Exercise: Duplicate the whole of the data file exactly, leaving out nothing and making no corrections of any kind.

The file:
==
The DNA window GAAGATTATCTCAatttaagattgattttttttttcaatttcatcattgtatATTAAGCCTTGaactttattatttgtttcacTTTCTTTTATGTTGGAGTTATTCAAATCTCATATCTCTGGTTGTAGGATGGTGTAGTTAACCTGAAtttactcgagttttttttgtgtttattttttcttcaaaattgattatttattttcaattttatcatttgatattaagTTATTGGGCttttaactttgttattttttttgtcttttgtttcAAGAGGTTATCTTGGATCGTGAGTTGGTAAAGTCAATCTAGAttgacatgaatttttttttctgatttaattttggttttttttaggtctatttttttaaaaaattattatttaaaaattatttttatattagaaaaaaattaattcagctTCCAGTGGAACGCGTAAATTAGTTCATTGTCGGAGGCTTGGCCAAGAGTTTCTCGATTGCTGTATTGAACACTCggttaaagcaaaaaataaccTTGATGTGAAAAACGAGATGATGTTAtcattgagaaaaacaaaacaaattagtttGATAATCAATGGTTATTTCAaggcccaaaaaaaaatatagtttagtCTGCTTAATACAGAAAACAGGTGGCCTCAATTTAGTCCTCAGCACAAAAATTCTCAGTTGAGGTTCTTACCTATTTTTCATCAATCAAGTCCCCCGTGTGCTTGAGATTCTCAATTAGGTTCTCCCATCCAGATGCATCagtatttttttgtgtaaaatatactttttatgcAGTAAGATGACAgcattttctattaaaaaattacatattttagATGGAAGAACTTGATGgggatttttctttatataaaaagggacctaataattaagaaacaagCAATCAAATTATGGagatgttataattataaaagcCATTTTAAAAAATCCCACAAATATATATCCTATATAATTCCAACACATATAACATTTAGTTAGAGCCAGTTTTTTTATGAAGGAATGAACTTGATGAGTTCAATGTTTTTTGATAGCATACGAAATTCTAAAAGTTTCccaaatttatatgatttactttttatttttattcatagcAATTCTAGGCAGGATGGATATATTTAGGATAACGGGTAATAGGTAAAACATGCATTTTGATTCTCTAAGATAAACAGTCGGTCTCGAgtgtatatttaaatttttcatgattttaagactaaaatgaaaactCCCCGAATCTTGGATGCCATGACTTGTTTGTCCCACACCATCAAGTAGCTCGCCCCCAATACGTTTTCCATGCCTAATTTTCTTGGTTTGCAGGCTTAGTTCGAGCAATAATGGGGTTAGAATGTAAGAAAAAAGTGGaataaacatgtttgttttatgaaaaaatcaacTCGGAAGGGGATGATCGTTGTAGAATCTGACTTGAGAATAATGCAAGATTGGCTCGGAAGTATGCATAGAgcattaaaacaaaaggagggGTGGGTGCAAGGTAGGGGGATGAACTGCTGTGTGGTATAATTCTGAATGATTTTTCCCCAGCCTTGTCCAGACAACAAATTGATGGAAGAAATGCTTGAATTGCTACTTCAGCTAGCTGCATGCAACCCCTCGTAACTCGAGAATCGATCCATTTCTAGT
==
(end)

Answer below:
The DNA window GAAGATTATCTCAatttaagattgattttttttttcaatttcatcattgtatATTAAGCCTTGaactttattatttgtttcacTTTCTTTTATGTTGGAGTTATTCAAATCTCATATCTCTGGTTGTAGGATGGTGTAGTTAACCTGAAtttactcgagttttttttgtgtttattttttcttcaaaattgattatttattttcaattttatcatttgatattaagTTATTGGGCttttaactttgttattttttttgtcttttgtttcAAGAGGTTATCTTGGATCGTGAGTTGGTAAAGTCAATCTAGAttgacatgaatttttttttctgatttaattttggttttttttaggtctatttttttaaaaaattattatttaaaaattatttttatattagaaaaaaattaattcagctTCCAGTGGAACGCGTAAATTAGTTCATTGTCGGAGGCTTGGCCAAGAGTTTCTCGATTGCTGTATTGAACACTCggttaaagcaaaaaataaccTTGATGTGAAAAACGAGATGATGTTAtcattgagaaaaacaaaacaaattagtttGATAATCAATGGTTATTTCAaggcccaaaaaaaaatatagtttagtCTGCTTAATACAGAAAACAGGTGGCCTCAATTTAGTCCTCAGCACAAAAATTCTCAGTTGAGGTTCTTACCTATTTTTCATCAATCAAGTCCCCCGTGTGCTTGAGATTCTCAATTAGGTTCTCCCATCCAGATGCATCagtatttttttgtgtaaaatatactttttatgcAGTAAGATGACAgcattttctattaaaaaattacatattttagATGGAAGAACTTGATGgggatttttctttatataaaaagggacctaataattaagaaacaagCAATCAAATTATGGagatgttataattataaaagcCATTTTAAAAAATCCCACAAATATATATCCTATATAATTCCAACACATATAACATTTAGTTAGAGCCAGTTTTTTTATGAAGGAATGAACTTGATGAGTTCAATGTTTTTTGATAGCATACGAAATTCTAAAAGTTTCccaaatttatatgatttactttttatttttattcatagcAATTCTAGGCAGGATGGATATATTTAGGATAACGGGTAATAGGTAAAACATGCATTTTGATTCTCTAAGATAAACAGTCGGTCTCGAgtgtatatttaaatttttcatgattttaagactaaaatgaaaactCCCCGAATCTTGGATGCCATGACTTGTTTGTCCCACACCATCAAGTAGCTCGCCCCCAATACGTTTTCCATGCCTAATTTTCTTGGTTTGCAGGCTTAGTTCGAGCAATAATGGGGTTAGAATGTAAGAAAAAAGTGGaataaacatgtttgttttatgaaaaaatcaacTCGGAAGGGGATGATCGTTGTAGAATCTGACTTGAGAATAATGCAAGATTGGCTCGGAAGTATGCATAGAgcattaaaacaaaaggagggGTGGGTGCAAGGTAGGGGGATGAACTGCTGTGTGGTATAATTCTGAATGATTTTTCCCCAGCCTTGTCCAGACAACAAATTGATGGAAGAAATGCTTGAATTGCTACTTCAGCTAGCTGCATGCAACCCCTCGTAACTCGAGAATCGATCCATTTCTAGT